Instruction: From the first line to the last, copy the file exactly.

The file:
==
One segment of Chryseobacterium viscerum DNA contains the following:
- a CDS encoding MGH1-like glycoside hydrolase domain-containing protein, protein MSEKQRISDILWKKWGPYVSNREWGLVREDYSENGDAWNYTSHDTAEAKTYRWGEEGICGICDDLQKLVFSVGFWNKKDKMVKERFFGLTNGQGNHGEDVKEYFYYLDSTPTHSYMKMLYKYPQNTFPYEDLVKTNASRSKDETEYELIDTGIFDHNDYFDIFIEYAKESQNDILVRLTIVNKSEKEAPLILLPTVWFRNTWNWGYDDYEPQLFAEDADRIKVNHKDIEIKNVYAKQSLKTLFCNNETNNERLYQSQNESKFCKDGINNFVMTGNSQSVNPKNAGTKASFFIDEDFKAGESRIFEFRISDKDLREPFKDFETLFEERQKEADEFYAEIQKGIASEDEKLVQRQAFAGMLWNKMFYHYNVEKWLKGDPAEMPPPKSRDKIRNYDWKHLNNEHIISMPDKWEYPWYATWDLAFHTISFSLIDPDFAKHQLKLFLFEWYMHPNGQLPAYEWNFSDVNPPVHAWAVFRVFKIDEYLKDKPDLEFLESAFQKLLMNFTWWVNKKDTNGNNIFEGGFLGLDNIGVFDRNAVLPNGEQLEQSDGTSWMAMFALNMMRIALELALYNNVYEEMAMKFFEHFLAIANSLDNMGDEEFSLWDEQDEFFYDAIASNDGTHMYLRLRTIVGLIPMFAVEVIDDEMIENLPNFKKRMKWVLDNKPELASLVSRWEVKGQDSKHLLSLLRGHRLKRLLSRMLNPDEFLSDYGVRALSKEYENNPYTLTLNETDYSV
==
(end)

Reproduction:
One segment of Chryseobacterium viscerum DNA contains the following:
- a CDS encoding MGH1-like glycoside hydrolase domain-containing protein, protein MSEKQRISDILWKKWGPYVSNREWGLVREDYSENGDAWNYTSHDTAEAKTYRWGEEGICGICDDLQKLVFSVGFWNKKDKMVKERFFGLTNGQGNHGEDVKEYFYYLDSTPTHSYMKMLYKYPQNTFPYEDLVKTNASRSKDETEYELIDTGIFDHNDYFDIFIEYAKESQNDILVRLTIVNKSEKEAPLILLPTVWFRNTWNWGYDDYEPQLFAEDADRIKVNHKDIEIKNVYAKQSLKTLFCNNETNNERLYQSQNESKFCKDGINNFVMTGNSQSVNPKNAGTKASFFIDEDFKAGESRIFEFRISDKDLREPFKDFETLFEERQKEADEFYAEIQKGIASEDEKLVQRQAFAGMLWNKMFYHYNVEKWLKGDPAEMPPPKSRDKIRNYDWKHLNNEHIISMPDKWEYPWYATWDLAFHTISFSLIDPDFAKHQLKLFLFEWYMHPNGQLPAYEWNFSDVNPPVHAWAVFRVFKIDEYLKDKPDLEFLESAFQKLLMNFTWWVNKKDTNGNNIFEGGFLGLDNIGVFDRNAVLPNGEQLEQSDGTSWMAMFALNMMRIALELALYNNVYEEMAMKFFEHFLAIANSLDNMGDEEFSLWDEQDEFFYDAIASNDGTHMYLRLRTIVGLIPMFAVEVIDDEMIENLPNFKKRMKWVLDNKPELASLVSRWEVKGQDSKHLLSLLRGHRLKRLLSRMLNPDEFLSDYGVRALSKEYENNPYTLTLNETDYSV